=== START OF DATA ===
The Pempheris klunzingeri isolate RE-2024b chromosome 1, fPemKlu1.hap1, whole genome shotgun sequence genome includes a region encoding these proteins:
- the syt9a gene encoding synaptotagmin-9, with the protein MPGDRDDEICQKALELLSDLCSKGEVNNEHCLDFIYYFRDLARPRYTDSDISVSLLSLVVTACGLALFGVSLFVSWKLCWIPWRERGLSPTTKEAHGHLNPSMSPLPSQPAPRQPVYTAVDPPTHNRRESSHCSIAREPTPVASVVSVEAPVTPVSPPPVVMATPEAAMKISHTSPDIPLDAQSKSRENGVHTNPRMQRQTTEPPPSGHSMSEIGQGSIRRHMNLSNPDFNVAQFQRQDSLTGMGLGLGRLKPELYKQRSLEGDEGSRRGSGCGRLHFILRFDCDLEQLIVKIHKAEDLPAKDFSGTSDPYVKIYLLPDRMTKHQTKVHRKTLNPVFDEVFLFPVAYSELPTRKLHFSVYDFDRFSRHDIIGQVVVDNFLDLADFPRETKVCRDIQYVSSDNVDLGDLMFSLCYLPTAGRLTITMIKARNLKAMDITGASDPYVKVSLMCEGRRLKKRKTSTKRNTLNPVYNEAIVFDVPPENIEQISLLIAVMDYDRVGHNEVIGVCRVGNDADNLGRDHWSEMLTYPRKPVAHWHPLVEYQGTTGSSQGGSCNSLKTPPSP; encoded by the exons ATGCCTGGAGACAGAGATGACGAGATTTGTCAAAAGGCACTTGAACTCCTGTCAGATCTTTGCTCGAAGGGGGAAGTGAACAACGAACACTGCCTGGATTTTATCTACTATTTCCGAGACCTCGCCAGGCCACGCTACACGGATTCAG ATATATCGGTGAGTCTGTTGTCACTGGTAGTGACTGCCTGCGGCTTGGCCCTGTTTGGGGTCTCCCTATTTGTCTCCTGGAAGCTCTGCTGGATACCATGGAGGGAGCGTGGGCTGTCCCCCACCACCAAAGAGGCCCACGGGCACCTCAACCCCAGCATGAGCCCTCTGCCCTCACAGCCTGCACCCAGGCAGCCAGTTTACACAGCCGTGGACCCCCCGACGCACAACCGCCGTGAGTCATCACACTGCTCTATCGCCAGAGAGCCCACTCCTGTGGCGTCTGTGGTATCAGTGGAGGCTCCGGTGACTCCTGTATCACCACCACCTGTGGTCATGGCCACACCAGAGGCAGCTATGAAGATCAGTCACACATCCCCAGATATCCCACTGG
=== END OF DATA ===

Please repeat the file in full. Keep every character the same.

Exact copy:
The Pempheris klunzingeri isolate RE-2024b chromosome 1, fPemKlu1.hap1, whole genome shotgun sequence genome includes a region encoding these proteins:
- the syt9a gene encoding synaptotagmin-9, with the protein MPGDRDDEICQKALELLSDLCSKGEVNNEHCLDFIYYFRDLARPRYTDSDISVSLLSLVVTACGLALFGVSLFVSWKLCWIPWRERGLSPTTKEAHGHLNPSMSPLPSQPAPRQPVYTAVDPPTHNRRESSHCSIAREPTPVASVVSVEAPVTPVSPPPVVMATPEAAMKISHTSPDIPLDAQSKSRENGVHTNPRMQRQTTEPPPSGHSMSEIGQGSIRRHMNLSNPDFNVAQFQRQDSLTGMGLGLGRLKPELYKQRSLEGDEGSRRGSGCGRLHFILRFDCDLEQLIVKIHKAEDLPAKDFSGTSDPYVKIYLLPDRMTKHQTKVHRKTLNPVFDEVFLFPVAYSELPTRKLHFSVYDFDRFSRHDIIGQVVVDNFLDLADFPRETKVCRDIQYVSSDNVDLGDLMFSLCYLPTAGRLTITMIKARNLKAMDITGASDPYVKVSLMCEGRRLKKRKTSTKRNTLNPVYNEAIVFDVPPENIEQISLLIAVMDYDRVGHNEVIGVCRVGNDADNLGRDHWSEMLTYPRKPVAHWHPLVEYQGTTGSSQGGSCNSLKTPPSP; encoded by the exons ATGCCTGGAGACAGAGATGACGAGATTTGTCAAAAGGCACTTGAACTCCTGTCAGATCTTTGCTCGAAGGGGGAAGTGAACAACGAACACTGCCTGGATTTTATCTACTATTTCCGAGACCTCGCCAGGCCACGCTACACGGATTCAG ATATATCGGTGAGTCTGTTGTCACTGGTAGTGACTGCCTGCGGCTTGGCCCTGTTTGGGGTCTCCCTATTTGTCTCCTGGAAGCTCTGCTGGATACCATGGAGGGAGCGTGGGCTGTCCCCCACCACCAAAGAGGCCCACGGGCACCTCAACCCCAGCATGAGCCCTCTGCCCTCACAGCCTGCACCCAGGCAGCCAGTTTACACAGCCGTGGACCCCCCGACGCACAACCGCCGTGAGTCATCACACTGCTCTATCGCCAGAGAGCCCACTCCTGTGGCGTCTGTGGTATCAGTGGAGGCTCCGGTGACTCCTGTATCACCACCACCTGTGGTCATGGCCACACCAGAGGCAGCTATGAAGATCAGTCACACATCCCCAGATATCCCACTGG